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3 Nuclear Fusion Research and Development

Toward Practical Use of Fusion Energy

Fig.3-1 Development Steps Toward the Fusion DEMO Reactor
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Fig.3-1 Development Steps Toward the Fusion DEMO Reactor

In the Fusion Research and Development Directorate, crucial R&D toward the practical use of fusion energy (fusion plasma and fusion engineering R&D) is being pursued through intensive international cooperation such as the International Thermonuclear Experimental Reactor (ITER) project, Broader Approach (BA) activity, and so on, aiming to make the fusion DEMO reactor a reality (Fig.3-1).

ITER Project

The ITER project is an international cooperative project to demonstrate the scientific and technological feasibility of fusion energy through the construction and operation of an experimental reactor. The ITER agreement came into force in October 2007, and JAEA was designated as the domestic agency of the ITER project in Japan. JAEA has proceeded with preparing the equipment that Japan was allotted to provide, has achieved various results in terms of technological development (Topics 3-2, 3-3, and 3-4), has completed an advanced conductor manufacturing factory in cooperation with the world of industry, and has started mass production of a superconducting coil conductor (Topic 3-1) ahead of any other country participating in ITER.

BA Activity

The BA activity is a joint project by Japan and the EU for executing support research for ITER and research and development for a DEMO reactor, which is the next step of ITER, aiming for early realization of fusion energy. The BA agreement came into force in June 2007, and JAEA was designated as the implementing agency of BA activity in Japan. BA activity consists of three projects: the activities of the International Fusion Energy Research Center, the engineering validation and engineering design activities of the international fusion material irradiation facility (IFMIF/EVEDA), and the Satellite Tokamak Program. The International Fusion Energy Research Center buildings were completed in March, 2010, and its real activity began. Topic 3-11 describes the results achieved in research related to IFMIF/EVEDA. In the Satellite Tokamak Program, Japan and t he EU began joint construction of the advanced superconducting tokamak JT-60SA (Topic 3-5). Moreover, T opic 3-6 describes a result that also contributes to the JT-60SA.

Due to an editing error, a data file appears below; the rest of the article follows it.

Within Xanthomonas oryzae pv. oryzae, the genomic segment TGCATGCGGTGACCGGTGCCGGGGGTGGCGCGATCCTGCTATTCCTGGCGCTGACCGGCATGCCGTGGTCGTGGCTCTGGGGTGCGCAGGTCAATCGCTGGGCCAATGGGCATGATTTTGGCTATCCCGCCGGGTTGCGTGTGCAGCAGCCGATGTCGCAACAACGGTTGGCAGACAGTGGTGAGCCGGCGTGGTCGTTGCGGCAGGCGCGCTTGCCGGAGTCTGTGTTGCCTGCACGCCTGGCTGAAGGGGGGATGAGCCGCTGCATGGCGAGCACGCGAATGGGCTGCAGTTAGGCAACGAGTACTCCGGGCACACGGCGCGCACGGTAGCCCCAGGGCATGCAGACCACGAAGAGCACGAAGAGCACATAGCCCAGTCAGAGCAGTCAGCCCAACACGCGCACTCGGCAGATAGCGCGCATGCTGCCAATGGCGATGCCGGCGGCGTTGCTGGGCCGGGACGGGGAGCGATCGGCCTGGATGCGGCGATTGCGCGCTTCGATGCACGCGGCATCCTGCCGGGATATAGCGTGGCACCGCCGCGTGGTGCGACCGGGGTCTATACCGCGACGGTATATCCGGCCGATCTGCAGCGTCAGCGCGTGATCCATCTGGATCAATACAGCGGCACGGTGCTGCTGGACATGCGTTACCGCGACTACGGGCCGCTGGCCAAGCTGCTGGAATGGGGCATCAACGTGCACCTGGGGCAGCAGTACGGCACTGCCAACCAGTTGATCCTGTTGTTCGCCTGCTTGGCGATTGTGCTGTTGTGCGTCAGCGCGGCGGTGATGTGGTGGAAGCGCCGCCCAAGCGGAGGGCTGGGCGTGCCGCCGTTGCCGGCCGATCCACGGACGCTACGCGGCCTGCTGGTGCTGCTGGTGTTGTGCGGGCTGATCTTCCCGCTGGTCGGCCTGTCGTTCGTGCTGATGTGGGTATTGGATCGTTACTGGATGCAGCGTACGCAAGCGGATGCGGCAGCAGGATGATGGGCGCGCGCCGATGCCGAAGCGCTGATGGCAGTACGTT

Fusion Plasma Research

The critical requirement for a future fusion reactor is attaining a high level of economic efficiency: namely, to sustain high fusion power in a reactor core of compact size. It is necessary to improve the plasma pressure to accomplish this. Topics 3-7 and 3-8 describe results that can indicate guiding principles for achieving high plasma pressure.

Fusion Engineering Research

In a fusion reactor, it is necessary to maintain an ultra high temperature plasma of 100 million degrees or more in the vacuum vessel. Topics 3-9 and 3-10 relate results achieved regarding development of equipment for this.


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